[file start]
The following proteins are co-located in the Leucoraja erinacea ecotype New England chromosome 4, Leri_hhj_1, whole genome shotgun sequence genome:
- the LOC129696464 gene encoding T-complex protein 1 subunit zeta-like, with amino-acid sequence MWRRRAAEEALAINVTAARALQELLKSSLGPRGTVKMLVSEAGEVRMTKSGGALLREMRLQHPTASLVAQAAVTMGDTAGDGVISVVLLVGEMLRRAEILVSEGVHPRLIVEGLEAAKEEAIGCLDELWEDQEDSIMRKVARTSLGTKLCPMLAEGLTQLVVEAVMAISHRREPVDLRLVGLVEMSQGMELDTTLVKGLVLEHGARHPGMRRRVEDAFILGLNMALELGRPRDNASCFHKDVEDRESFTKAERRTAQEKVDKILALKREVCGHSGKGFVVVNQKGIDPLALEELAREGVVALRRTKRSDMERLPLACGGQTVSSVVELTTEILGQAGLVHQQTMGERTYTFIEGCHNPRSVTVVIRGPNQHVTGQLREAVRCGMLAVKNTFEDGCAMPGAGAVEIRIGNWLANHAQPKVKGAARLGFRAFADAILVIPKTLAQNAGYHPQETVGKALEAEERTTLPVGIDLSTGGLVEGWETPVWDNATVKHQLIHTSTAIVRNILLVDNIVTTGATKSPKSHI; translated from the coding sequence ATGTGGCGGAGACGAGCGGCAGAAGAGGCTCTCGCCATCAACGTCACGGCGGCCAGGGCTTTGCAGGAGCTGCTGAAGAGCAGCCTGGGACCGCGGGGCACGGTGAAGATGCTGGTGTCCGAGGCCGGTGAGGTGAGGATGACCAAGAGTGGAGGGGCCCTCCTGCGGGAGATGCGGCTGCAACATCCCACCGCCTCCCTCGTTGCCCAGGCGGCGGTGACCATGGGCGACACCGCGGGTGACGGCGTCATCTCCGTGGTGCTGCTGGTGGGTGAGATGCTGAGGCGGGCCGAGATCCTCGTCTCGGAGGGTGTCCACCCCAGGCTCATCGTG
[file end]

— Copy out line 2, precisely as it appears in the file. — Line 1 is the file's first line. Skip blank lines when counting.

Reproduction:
- the LOC129696464 gene encoding T-complex protein 1 subunit zeta-like, with amino-acid sequence MWRRRAAEEALAINVTAARALQELLKSSLGPRGTVKMLVSEAGEVRMTKSGGALLREMRLQHPTASLVAQAAVTMGDTAGDGVISVVLLVGEMLRRAEILVSEGVHPRLIVEGLEAAKEEAIGCLDELWEDQEDSIMRKVARTSLGTKLCPMLAEGLTQLVVEAVMAISHRREPVDLRLVGLVEMSQGMELDTTLVKGLVLEHGARHPGMRRRVEDAFILGLNMALELGRPRDNASCFHKDVEDRESFTKAERRTAQEKVDKILALKREVCGHSGKGFVVVNQKGIDPLALEELAREGVVALRRTKRSDMERLPLACGGQTVSSVVELTTEILGQAGLVHQQTMGERTYTFIEGCHNPRSVTVVIRGPNQHVTGQLREAVRCGMLAVKNTFEDGCAMPGAGAVEIRIGNWLANHAQPKVKGAARLGFRAFADAILVIPKTLAQNAGYHPQETVGKALEAEERTTLPVGIDLSTGGLVEGWETPVWDNATVKHQLIHTSTAIVRNILLVDNIVTTGATKSPKSHI; translated from the coding sequence ATGTGGCGGAGACGAGCGGCAGAAGAGGCTCTCGCCATCAACGTCACGGCGGCCAGGGCTTTGCAGGAGCTGCTGAAGAGCAGCCTGGGACCGCGGGGCACGGTGAAGATGCTGGTGTCCGAGGCCGGTGAGGTGAGGATGACCAAGAGTGGAGGGGCCCTCCTGCGGGAGATGCGGCTGCAACATCCCACCGCCTCCCTCGTTGCCCAGGCGGCGGTGACCATGGGCGACACCGCGGGTGACGGCGTCATCTCCGTGGTGCTGCTGGTGGGTGAGATGCTGAGGCGGGCCGAGATCCTCGTCTCGGAGGGTGTCCACCCCAGGCTCATCGTG